1. Read the strata plan.
All property is either part of the Strata Lot (what you will be buying) or Common Property (that owned by all the owners).
You may have some assigned to you property listed as Limited Common Property (LCP). This is common property that the strata owner has for his exclusive use. The most common LCPs are the balconies/ patios, the parking spots and the storage units. When buying a strata one must check that when you are buying a strata lot in which the parking and storage is LCP. If not, then you are buying your own property… since you already own common property and your storage or parking space(s) is assigned to you by convention and can be changed when property changes hands or at the whim of the strata council. (There are people who have bought stratas where they have been told they have ie. 2 parking places and the strata council has changed the rules and says everyone only gets one space.)
2. Read a minimum of two years strata minutes (If you have more questions, you can get earlier minutes, but 2 years is usually enough). The purpose of reading these minutes is to let you know how the strata is being run…
- Are they pro-active and on top of everything?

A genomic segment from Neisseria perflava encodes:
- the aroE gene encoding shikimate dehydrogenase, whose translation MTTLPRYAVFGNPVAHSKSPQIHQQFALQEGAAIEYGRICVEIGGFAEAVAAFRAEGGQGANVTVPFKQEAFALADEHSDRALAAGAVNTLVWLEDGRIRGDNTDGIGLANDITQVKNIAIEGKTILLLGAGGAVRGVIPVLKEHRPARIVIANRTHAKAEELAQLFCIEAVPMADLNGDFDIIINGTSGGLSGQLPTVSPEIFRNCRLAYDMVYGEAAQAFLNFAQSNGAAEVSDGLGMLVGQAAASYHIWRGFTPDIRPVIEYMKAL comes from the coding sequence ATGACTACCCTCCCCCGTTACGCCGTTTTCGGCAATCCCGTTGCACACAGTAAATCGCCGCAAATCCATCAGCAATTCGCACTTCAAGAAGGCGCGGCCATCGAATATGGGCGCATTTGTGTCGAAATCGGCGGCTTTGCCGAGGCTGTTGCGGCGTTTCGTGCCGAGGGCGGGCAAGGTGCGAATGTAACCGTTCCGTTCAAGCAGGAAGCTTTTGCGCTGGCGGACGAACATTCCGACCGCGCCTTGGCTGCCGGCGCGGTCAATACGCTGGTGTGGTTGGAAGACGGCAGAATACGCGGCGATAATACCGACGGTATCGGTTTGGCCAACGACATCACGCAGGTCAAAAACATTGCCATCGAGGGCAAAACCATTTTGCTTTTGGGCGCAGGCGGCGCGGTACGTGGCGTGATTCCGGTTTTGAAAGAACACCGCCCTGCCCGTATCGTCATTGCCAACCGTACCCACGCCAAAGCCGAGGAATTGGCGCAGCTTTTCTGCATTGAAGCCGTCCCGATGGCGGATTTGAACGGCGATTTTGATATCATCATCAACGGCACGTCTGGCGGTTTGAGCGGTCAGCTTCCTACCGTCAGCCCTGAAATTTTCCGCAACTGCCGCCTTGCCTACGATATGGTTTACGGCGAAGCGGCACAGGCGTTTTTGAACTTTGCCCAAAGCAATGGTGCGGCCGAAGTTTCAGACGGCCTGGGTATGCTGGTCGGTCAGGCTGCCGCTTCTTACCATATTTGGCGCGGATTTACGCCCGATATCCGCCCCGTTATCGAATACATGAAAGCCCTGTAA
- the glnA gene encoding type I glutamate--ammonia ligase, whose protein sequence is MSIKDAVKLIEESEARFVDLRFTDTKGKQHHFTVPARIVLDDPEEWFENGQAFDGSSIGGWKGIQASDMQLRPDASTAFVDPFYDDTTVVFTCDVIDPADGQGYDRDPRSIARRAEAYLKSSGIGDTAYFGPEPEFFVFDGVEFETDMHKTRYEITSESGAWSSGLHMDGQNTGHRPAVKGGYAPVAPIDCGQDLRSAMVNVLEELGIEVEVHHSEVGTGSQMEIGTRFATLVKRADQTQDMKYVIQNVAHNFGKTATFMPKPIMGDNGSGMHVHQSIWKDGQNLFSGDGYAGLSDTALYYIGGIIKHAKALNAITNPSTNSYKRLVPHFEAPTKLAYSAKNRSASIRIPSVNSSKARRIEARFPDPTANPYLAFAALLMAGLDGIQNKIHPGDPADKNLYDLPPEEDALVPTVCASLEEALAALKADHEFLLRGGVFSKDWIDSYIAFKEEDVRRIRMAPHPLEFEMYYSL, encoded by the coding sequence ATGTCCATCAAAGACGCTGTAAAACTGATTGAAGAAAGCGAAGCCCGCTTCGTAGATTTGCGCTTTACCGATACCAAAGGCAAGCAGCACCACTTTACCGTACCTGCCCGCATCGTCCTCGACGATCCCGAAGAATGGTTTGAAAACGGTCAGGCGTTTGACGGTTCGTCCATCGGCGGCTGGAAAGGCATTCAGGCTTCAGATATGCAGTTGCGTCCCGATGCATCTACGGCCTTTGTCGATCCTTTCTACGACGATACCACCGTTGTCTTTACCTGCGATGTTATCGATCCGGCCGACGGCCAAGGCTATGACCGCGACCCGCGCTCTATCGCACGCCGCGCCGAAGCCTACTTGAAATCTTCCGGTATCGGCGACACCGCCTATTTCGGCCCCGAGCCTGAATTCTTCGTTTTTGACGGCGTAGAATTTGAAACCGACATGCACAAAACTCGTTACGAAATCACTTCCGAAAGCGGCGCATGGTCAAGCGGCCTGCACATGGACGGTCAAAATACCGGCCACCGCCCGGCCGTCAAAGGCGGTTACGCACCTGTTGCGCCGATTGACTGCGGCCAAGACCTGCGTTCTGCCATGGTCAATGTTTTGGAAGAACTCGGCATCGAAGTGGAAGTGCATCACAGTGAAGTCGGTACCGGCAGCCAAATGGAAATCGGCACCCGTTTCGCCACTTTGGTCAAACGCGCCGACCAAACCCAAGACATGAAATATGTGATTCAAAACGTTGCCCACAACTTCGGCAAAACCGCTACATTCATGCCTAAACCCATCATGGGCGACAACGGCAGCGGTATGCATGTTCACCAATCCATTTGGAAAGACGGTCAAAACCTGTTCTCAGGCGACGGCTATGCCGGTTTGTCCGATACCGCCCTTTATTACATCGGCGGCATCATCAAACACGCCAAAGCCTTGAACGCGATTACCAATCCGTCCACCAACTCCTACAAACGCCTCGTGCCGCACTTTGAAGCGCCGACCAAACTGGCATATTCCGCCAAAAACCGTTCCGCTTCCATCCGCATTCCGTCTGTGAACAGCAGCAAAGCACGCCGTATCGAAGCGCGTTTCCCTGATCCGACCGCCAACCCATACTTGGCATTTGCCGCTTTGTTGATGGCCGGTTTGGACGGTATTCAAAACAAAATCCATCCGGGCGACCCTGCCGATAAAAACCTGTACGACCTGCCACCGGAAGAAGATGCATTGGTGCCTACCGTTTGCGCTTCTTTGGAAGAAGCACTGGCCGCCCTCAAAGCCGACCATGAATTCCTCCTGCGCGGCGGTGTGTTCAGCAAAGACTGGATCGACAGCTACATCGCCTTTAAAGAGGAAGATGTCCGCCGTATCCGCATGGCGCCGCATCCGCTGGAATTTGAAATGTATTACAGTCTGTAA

- Are there recurring things that happen… leaking in various suites, pipe problems, recurring theft in the parkade that are ignored?
- Are there problems that indicates assessments in the near future but have not been voted on yet?
Things to be fearful of …(don’t worry. You will recognize this when you see it.)
- A strata that has few or no minutes (this is not a problem in very small stratas – ie. 2 – 6 units in the strata.)
- A strata that is in a state of denial and not repairing obvious problems, (there are some stratas where they have serious structural problems or water problems but have not prepared for remediation.)
- A stratat that is ignoring engineer reports or won’t give them to you.
- When you ask a specific question you cannot get an answer so that you are left with an uneasy feeling.
What you might look for:
Long term repair plans. All stratas have big ticket items that come up. The primary ones are plumbing and a new roof. These are followed by balcony replacement, paint, new elevators, boilers etc. Are they preparing for these jobs if it has been a long time since the roof was replaced, or there are indications that a plan should be in place to deal with plumbing in the near future.
Consider creating your own contingency account if you feel the council is not preparing enough.
3. Form B gives specific information. It tells
- The monthly fees
- If the seller owes anything
- If the seller has any special agreements with the strata corporation (if the seller has made special alterations to the strata lot, they may not be covered under the strata’s insurance. ie hardwood floors when the original floors were carpet.)
- Any special levy that has already been approved
- Amount in contingency fund
There are several other information items you might want to know. If you are interested in buying a condo, give me a call. After all, you don’t want to buy a leaker!